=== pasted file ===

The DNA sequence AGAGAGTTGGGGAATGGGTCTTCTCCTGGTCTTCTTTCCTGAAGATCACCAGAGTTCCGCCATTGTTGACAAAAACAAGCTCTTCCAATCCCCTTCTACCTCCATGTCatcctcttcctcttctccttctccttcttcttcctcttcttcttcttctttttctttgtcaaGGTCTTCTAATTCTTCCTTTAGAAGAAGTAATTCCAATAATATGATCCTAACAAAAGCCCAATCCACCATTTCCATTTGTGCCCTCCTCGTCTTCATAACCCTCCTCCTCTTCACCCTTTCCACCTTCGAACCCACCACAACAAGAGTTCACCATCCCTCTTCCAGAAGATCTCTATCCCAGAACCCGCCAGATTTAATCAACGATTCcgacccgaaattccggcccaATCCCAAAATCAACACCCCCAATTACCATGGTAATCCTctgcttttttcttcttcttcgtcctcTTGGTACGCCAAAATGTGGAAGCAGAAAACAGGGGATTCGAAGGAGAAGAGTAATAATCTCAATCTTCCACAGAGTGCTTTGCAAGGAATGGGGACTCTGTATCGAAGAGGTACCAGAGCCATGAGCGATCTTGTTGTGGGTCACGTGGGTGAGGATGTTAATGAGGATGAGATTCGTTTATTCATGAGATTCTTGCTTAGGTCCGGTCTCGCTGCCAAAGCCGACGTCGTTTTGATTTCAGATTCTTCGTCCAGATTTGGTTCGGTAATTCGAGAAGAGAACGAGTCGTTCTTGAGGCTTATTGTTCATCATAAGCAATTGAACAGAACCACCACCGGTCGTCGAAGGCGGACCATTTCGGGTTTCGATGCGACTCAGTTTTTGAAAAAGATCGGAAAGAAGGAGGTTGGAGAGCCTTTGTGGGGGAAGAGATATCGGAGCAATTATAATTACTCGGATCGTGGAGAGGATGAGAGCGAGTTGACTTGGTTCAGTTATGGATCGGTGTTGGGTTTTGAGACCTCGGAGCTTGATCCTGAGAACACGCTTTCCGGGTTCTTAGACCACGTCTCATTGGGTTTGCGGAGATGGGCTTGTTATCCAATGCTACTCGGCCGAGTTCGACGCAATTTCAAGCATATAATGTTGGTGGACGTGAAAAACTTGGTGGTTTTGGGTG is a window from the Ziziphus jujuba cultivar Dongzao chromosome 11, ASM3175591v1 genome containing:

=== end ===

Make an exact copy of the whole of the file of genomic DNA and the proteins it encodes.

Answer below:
The DNA sequence AGAGAGTTGGGGAATGGGTCTTCTCCTGGTCTTCTTTCCTGAAGATCACCAGAGTTCCGCCATTGTTGACAAAAACAAGCTCTTCCAATCCCCTTCTACCTCCATGTCatcctcttcctcttctccttctccttcttcttcctcttcttcttcttctttttctttgtcaaGGTCTTCTAATTCTTCCTTTAGAAGAAGTAATTCCAATAATATGATCCTAACAAAAGCCCAATCCACCATTTCCATTTGTGCCCTCCTCGTCTTCATAACCCTCCTCCTCTTCACCCTTTCCACCTTCGAACCCACCACAACAAGAGTTCACCATCCCTCTTCCAGAAGATCTCTATCCCAGAACCCGCCAGATTTAATCAACGATTCcgacccgaaattccggcccaATCCCAAAATCAACACCCCCAATTACCATGGTAATCCTctgcttttttcttcttcttcgtcctcTTGGTACGCCAAAATGTGGAAGCAGAAAACAGGGGATTCGAAGGAGAAGAGTAATAATCTCAATCTTCCACAGAGTGCTTTGCAAGGAATGGGGACTCTGTATCGAAGAGGTACCAGAGCCATGAGCGATCTTGTTGTGGGTCACGTGGGTGAGGATGTTAATGAGGATGAGATTCGTTTATTCATGAGATTCTTGCTTAGGTCCGGTCTCGCTGCCAAAGCCGACGTCGTTTTGATTTCAGATTCTTCGTCCAGATTTGGTTCGGTAATTCGAGAAGAGAACGAGTCGTTCTTGAGGCTTATTGTTCATCATAAGCAATTGAACAGAACCACCACCGGTCGTCGAAGGCGGACCATTTCGGGTTTCGATGCGACTCAGTTTTTGAAAAAGATCGGAAAGAAGGAGGTTGGAGAGCCTTTGTGGGGGAAGAGATATCGGAGCAATTATAATTACTCGGATCGTGGAGAGGATGAGAGCGAGTTGACTTGGTTCAGTTATGGATCGGTGTTGGGTTTTGAGACCTCGGAGCTTGATCCTGAGAACACGCTTTCCGGGTTCTTAGACCACGTCTCATTGGGTTTGCGGAGATGGGCTTGTTATCCAATGCTACTCGGCCGAGTTCGACGCAATTTCAAGCATATAATGTTGGTGGACGTGAAAAACTTGGTGGTTTTGGGTG is a window from the Ziziphus jujuba cultivar Dongzao chromosome 11, ASM3175591v1 genome containing: